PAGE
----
Check Your Surfaces

Tedious Field Work When I was studying pollen at the University of Tulsa (go Golden Hurricane!) one of my tasks was to estimate the amount of pollen produced in a mountain cedar forest. To do that, you must first know that mountain cedars are dioecious, meaning that there are male trees and female trees. Since the male flowers produce the pollen, you need to estimate how many male trees there are in a given area. Then you have to estimate the number of male flowers on an average tree (in this case, the flowers are…

Understanding Pollen Data

Finding Good Information My friends and acquaintances know that I am a bit of a pollen geek. Every spring, at least a few people will come to me with blood shot eyes and a runny nose and ask, “What is in the air right now? It’s killing me!” They ask because they are lucky to know me, but what if you weren’t lucky, and didn’t know me, what would you find if you did an internet search? You can see in the screenshot below what I found: So let’s talk about the results and the…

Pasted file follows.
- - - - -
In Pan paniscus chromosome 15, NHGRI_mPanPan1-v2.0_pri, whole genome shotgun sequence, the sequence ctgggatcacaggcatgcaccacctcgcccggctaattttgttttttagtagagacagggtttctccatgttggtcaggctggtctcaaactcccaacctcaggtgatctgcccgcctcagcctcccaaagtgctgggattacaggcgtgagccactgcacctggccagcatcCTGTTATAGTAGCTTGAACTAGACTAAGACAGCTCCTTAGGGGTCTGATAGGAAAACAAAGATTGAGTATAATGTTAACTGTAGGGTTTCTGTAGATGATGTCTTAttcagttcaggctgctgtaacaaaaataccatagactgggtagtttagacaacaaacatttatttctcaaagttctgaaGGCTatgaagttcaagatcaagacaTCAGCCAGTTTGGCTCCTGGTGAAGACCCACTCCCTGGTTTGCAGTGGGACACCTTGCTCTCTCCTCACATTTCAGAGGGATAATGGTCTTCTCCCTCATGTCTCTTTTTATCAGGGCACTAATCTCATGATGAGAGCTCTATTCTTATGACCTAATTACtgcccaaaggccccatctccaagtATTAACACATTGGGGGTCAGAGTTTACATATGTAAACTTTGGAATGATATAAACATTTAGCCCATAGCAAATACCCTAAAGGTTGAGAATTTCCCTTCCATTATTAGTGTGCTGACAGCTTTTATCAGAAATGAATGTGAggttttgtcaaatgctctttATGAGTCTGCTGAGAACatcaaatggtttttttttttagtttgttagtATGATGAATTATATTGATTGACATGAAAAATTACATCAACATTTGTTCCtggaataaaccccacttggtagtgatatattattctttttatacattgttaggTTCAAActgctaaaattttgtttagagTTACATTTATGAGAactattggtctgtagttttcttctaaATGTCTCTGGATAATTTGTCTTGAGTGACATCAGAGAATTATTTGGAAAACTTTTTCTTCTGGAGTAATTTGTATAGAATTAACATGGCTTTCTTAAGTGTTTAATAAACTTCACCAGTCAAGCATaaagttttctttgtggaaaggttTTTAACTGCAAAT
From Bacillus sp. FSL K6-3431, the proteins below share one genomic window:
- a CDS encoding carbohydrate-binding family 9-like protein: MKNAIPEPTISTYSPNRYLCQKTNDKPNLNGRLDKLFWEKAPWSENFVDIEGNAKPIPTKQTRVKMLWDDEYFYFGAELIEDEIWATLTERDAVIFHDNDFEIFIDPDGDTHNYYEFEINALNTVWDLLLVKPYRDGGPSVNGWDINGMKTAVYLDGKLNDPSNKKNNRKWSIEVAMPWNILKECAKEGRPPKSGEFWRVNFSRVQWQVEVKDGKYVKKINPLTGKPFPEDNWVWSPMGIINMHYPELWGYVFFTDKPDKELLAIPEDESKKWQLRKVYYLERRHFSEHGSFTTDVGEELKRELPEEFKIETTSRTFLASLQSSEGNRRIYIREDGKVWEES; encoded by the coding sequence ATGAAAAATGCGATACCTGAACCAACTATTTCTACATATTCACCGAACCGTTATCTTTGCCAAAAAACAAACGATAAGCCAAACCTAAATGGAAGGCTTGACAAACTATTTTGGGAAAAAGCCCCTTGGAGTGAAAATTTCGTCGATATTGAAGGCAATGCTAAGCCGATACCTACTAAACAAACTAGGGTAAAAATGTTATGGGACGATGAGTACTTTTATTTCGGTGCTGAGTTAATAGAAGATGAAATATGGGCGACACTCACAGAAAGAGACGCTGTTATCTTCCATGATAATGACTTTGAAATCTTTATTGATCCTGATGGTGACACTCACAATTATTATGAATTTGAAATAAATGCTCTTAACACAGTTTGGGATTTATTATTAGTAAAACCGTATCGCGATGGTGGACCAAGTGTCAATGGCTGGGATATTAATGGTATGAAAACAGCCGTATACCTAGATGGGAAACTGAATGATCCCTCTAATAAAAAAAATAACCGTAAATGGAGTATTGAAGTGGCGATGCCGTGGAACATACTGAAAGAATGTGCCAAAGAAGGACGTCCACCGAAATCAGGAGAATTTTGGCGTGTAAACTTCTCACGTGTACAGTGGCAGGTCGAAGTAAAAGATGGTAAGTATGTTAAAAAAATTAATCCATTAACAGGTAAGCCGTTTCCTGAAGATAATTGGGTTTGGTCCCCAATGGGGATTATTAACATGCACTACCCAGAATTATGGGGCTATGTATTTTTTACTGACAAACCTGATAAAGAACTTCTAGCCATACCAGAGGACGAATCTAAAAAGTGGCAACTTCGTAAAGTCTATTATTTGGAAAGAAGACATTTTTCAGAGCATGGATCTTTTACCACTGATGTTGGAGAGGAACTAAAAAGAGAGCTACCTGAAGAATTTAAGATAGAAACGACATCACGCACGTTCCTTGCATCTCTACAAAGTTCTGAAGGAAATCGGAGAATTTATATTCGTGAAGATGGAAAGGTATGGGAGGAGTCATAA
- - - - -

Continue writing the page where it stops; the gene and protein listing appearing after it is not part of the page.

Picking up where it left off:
Mobile App News

Progress on our mobile app continues as we flesh out the interface and lay the groundwork for real-time mobile data.

We're working on interface elements, cool graphics and clever programming that will allow mobile users to get real-time particulate counts for pollen, dust, silica and mold. As our network of automated sensors grows, the app will give timely information about the location of airborne particulates. Folks who need to monitor allergens and irritants can manage exposure times and intensities better…